More clarity on “normal use” in EU design law
The Court of Justice of the European Union has offered some clarity on what may be deemed ‘normal use’.
On 28th April 2015, the UK High Court issued a ‘website blocking order’ forcing Britain’s five main Internet Service Providers (ISPs) Sky, Virgin, TalkTalk, BT and EE to block access to a number of so-called ‘Popcorn Time’ sites that provide Popcorn Time for download. The action was filed by the Motion Picture Association of America Inc. and its associated members.
Popcorn Time is an open source application which can be downloaded onto a user’s computer so that they can browse, search and locate films and television programs that they wish to watch. Popcorn Time has been referred to as ‘Netflix for Piracy’.
The Court decided that use of the Popcorn Time application to watch films and TV programmes results in infringement of the copyright in the material being watched. The Judge (Mr Justice Birss) stated that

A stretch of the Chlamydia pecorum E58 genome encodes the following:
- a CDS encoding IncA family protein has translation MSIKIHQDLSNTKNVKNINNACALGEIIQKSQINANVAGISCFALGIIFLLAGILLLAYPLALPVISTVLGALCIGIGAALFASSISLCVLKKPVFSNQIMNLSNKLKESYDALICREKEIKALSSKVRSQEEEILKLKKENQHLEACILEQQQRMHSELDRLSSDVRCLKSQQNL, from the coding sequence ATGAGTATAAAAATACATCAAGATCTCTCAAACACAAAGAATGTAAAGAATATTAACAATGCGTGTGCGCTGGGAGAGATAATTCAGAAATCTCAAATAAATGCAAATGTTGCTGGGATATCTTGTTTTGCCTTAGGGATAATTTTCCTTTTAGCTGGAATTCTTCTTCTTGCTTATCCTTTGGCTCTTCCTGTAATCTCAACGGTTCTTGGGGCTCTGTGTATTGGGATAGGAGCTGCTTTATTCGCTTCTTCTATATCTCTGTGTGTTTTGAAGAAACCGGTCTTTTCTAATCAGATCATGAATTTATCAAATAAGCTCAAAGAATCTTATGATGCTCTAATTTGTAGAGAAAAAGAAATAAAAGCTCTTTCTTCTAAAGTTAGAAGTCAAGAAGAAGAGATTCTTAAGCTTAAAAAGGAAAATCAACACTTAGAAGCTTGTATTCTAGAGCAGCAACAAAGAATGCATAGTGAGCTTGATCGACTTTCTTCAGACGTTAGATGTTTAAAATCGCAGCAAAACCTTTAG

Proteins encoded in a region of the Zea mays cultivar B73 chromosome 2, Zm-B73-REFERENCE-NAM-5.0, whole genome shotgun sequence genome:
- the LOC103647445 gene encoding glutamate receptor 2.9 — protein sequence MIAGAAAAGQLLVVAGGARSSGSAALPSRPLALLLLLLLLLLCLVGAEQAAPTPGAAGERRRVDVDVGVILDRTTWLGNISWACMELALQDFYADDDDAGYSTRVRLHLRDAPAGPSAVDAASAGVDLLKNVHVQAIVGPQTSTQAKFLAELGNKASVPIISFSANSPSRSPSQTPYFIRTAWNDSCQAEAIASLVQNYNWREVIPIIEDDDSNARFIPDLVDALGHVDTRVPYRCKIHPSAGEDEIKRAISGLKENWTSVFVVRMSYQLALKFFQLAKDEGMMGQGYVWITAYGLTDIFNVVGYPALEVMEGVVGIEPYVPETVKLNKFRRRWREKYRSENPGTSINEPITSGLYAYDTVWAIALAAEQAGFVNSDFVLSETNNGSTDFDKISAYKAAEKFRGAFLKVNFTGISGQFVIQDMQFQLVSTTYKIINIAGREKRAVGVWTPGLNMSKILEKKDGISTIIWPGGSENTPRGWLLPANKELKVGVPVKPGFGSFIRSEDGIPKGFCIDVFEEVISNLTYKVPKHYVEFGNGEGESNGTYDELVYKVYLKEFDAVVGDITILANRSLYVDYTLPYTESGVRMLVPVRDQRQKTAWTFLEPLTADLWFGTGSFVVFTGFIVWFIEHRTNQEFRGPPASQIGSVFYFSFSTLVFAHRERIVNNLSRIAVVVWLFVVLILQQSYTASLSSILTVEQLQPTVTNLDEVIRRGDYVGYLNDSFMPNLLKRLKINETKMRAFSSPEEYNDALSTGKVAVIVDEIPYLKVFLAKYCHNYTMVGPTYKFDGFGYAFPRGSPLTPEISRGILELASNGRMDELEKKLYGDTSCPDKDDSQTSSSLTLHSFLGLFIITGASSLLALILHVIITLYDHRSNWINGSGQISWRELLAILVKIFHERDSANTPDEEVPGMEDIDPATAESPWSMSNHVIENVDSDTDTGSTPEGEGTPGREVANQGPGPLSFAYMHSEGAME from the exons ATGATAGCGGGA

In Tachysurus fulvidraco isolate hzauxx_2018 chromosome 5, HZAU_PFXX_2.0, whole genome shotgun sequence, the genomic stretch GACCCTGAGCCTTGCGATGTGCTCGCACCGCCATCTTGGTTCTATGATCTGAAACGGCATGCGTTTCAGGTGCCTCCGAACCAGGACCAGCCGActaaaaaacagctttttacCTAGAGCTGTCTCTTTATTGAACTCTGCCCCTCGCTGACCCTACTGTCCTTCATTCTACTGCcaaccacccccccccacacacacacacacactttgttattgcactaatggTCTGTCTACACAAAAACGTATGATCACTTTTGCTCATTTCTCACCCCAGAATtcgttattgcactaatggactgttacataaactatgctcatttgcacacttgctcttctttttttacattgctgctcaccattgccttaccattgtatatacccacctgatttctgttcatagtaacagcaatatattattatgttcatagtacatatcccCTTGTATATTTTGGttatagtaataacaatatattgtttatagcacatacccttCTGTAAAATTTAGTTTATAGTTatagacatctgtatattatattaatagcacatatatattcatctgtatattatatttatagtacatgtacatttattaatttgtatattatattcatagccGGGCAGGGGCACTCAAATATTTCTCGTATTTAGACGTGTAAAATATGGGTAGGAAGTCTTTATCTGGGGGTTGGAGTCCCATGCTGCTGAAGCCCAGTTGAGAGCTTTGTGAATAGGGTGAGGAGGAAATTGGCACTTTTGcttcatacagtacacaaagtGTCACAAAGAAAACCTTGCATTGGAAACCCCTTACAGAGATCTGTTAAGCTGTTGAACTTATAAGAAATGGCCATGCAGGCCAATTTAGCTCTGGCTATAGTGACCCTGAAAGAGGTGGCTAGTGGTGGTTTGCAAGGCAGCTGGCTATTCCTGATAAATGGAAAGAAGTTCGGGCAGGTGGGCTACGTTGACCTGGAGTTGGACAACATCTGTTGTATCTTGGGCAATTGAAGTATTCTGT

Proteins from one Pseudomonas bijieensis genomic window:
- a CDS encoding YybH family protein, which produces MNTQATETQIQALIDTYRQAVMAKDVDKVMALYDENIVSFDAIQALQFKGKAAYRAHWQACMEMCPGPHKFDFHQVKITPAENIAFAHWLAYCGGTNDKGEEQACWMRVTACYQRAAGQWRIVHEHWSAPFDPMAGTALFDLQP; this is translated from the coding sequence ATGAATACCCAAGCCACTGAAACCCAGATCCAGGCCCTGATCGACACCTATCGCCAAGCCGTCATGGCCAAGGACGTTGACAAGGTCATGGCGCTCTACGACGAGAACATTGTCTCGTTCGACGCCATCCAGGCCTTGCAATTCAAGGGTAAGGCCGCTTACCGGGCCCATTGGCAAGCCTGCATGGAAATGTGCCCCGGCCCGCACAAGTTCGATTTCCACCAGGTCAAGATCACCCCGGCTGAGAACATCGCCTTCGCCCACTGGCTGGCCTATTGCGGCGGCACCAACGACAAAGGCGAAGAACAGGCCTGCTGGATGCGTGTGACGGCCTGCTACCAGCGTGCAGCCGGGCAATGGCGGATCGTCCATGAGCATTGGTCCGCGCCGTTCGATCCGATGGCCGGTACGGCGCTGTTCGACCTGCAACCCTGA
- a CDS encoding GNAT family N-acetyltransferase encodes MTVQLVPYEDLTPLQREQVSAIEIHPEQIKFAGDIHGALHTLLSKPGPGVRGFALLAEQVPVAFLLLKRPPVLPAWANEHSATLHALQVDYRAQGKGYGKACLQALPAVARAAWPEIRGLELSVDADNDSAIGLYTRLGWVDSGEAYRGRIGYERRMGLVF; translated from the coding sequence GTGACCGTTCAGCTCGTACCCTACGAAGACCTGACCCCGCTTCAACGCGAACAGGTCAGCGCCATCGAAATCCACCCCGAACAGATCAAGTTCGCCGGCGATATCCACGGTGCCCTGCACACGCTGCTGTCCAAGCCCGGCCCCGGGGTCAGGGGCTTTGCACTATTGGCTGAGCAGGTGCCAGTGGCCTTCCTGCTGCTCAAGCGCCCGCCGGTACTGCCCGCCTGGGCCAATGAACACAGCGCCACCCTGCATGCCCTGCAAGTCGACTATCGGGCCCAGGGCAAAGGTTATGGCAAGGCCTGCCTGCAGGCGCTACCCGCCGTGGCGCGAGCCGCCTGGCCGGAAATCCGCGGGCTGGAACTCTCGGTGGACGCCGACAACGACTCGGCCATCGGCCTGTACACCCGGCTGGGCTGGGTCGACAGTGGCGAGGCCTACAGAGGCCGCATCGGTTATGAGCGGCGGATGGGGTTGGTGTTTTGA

“It is manifest that the Popcorn Time application is used in order to watch pirated content on the internet and indeed it is also manifest that that is its purpose. No-one really uses Popcorn Time in order to watch lawfully available content.”
“The point of Popcorn Time is to infringe copyright. The Popcorn Time application has no legitimate purpose”
Hence the Judge made orders that the relevant websites should be blocked by the above mentioned ISPs.
Whilst numerous websites have been blocked in recent years, in relation to the illegal streaming of films and TV programmes, this is the first time that an injunction has been made to block a website that offers no direct links to the actual films or TV programmes.